Visuals are beautiful in every way. Artists captured ancient Greek lore excellently and created a world that looks like some yet unreleased take on Greek mythology by Neil Gaiman while at the same time creating a world that looks beautiful on a purely technical level, which isn't something that can be seen every day.
And despite the fact the game is still in early development stage, it contains enough content for players to immerse in it for a couple of dozens of hours and then return occasionally after the game receives major updates, which is a perfect way to experience an ever-evolving Early Access title.
Cute and extremely fun to play crafting and survival game, Astoneer is a proper story of how to succeed on Steam Early Access. It entered the program in 2016 and over the course of two and a half years the game received a ton of new content and a plethora of updates which made it extremely polished and stable.
The focus is on crafting and building and Astroneer has one of the best building systems we've seen in any survival game. You can prepare and level the ground in an instant and then the possibilities are limitless. And they truly are because the game doesn't feature pre-fab elements; everything you build is unique and never seen before, giving Astroneer incredible depth when building your next base.
The game supports co-op multiplayer and building with friends is as fun as it can possibly be because of the game's free form building mechanics. And once you get bored with your current planet you can craft a spaceship and set for the stars in search of a new world to build and craft on. At the moment the game doesn't have enemies but it should get them before it exits Steam Early Access and officially launches, which should happen on February 6th.
While the game is in Early Access for three years already it can be said that Besiege is an extremely fun game to play despite the fact that it is far from being finished. And while the game isn't finished it certainly is polished. This is an example of how Early Access title should look like. You see, Besiege is filled with content - which is expected after being in development for three years - but even in its earliest stages, Besiege was fun to play because developers made sure that everything worked before stuffing their game with new game modes and missions.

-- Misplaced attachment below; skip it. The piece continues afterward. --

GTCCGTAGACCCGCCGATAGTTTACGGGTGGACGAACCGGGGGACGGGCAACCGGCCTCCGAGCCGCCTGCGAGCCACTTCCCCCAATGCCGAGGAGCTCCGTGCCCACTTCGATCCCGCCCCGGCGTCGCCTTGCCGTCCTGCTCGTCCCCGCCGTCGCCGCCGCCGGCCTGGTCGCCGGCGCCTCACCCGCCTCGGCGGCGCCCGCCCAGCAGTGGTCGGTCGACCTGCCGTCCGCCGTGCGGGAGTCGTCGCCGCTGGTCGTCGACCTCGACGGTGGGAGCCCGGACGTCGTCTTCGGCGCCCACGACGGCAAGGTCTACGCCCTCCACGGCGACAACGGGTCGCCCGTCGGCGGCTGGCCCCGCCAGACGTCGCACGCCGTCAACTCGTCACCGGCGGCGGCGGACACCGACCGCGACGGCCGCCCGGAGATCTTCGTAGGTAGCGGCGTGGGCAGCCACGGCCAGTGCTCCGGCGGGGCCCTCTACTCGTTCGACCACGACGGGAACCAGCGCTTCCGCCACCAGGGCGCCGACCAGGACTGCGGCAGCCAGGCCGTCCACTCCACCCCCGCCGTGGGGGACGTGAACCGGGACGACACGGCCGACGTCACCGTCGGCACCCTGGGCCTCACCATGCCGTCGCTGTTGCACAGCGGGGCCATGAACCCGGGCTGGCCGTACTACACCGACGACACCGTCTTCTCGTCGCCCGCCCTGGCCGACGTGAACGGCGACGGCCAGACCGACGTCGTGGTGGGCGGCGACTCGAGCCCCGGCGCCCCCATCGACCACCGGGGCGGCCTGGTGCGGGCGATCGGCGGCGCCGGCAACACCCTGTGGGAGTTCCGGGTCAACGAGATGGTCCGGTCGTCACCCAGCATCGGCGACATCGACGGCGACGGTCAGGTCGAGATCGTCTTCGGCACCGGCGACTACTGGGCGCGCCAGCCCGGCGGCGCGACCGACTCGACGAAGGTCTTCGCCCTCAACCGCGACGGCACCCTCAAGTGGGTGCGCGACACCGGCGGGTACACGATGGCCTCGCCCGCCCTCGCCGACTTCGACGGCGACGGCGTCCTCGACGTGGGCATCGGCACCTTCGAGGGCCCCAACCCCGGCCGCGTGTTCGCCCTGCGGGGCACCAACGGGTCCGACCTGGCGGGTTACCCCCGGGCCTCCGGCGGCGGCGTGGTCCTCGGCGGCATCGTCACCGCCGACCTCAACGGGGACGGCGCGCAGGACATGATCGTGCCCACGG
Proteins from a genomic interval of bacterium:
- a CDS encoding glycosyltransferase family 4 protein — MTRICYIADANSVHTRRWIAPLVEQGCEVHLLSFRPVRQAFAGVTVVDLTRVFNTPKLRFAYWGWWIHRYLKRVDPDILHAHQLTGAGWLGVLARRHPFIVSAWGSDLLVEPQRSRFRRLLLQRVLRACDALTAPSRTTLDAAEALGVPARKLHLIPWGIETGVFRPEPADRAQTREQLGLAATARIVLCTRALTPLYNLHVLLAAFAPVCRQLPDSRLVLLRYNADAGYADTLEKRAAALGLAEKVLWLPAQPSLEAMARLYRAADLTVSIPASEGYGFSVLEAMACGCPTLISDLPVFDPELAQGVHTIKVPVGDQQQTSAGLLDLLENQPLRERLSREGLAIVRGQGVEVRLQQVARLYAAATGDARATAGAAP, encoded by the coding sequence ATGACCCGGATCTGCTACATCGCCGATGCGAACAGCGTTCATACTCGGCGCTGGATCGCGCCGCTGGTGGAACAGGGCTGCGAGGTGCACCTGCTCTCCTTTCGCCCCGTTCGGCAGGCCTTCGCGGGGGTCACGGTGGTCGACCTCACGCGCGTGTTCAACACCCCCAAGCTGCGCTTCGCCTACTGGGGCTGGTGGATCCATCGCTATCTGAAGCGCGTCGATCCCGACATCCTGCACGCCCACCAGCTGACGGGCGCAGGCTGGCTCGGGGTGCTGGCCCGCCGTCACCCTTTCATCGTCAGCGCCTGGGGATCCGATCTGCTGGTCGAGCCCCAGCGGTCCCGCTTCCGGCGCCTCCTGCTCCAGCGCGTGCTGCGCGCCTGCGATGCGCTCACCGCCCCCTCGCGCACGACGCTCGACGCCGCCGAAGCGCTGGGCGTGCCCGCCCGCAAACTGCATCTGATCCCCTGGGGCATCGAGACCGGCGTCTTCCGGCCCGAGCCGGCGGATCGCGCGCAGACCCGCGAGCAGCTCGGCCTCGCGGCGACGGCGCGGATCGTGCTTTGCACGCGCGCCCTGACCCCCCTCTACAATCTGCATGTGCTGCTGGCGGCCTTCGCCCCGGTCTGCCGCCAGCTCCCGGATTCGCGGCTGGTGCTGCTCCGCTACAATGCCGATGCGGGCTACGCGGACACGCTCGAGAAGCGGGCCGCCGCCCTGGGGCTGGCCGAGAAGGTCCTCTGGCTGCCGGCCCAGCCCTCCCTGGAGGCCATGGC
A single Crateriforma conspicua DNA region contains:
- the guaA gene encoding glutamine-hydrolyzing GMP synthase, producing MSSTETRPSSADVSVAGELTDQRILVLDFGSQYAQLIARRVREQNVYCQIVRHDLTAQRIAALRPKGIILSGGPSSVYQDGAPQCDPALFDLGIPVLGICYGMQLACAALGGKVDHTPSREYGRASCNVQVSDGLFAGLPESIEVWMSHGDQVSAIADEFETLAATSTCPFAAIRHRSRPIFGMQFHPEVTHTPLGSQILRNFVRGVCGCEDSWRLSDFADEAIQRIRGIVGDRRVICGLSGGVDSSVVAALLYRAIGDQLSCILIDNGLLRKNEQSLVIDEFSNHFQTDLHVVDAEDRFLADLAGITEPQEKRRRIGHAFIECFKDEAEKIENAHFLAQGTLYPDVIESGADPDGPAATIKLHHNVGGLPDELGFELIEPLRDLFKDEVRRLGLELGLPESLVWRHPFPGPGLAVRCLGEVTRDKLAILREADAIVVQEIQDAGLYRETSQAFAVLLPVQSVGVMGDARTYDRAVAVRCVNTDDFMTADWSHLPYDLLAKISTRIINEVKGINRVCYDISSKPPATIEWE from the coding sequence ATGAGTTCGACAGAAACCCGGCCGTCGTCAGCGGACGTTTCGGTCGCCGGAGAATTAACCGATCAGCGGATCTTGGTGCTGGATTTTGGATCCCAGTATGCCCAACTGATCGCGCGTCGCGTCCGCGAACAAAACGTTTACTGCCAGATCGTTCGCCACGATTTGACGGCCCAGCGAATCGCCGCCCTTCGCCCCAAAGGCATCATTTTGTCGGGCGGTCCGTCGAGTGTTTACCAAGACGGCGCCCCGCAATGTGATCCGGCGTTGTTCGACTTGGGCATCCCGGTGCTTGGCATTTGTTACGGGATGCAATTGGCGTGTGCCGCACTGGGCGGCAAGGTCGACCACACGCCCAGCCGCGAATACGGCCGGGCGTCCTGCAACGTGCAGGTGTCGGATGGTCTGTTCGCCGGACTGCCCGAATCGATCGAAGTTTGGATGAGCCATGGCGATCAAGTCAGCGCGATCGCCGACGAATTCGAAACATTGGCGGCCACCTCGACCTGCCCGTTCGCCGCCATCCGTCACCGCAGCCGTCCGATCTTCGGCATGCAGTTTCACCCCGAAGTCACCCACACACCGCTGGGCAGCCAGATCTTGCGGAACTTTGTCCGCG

This is the right way to develop an Early Access game. First make it stable and fun to play, without gazillions of nasty bugs, lousy optimization, instability, and unintuitive UI and only after you sharpen the controls and make the game stable and fun to play start adding content. This made Besiege one of the best physics game out there and today it is a premier sandbox experience that incorporates amazing physics along with plenty of engaging content.
And the best thing is that developers are now focused on making the experience of playing Besiege even more pleasant experience by ironing out glitches (if there are any), by supporting new languages, and by constantly delivering updates that make the game better. If you want to learn about engineering and if you love physics-based puzzle games where you build machines capable of destroying castles check this one out.
They Are Billions is another Early Access success story, which never stopped evolving after it launched more than a year ago. It revolves around building impenetrable fortresses and then fending off millions of brain-devouring zombies who will decimate your base in case they break through walls. And the reason why this game gained such a large following is the fact it didn't enter Early Access as some proof-of-concept-work-in-progress-that-could-someday-become-good.
No, They Are Billions was a complete package from the day it launched and over the course of the last year it only got better and richer in content.
We got new game modes that made us spend even more time in this amazing mix between an RTS and a city management game, and all of them were and will be completely free.
That is true for the game's campaign mode, which should bring more than 40 hours of zombie slaying content. We also got a game that is perfectly polished one year after its release and that features incredibly fun survival mode which received numerous updates in the last 12 months. And we got regular updates from developers that kept everyone informed on the development of the game, which is amazing.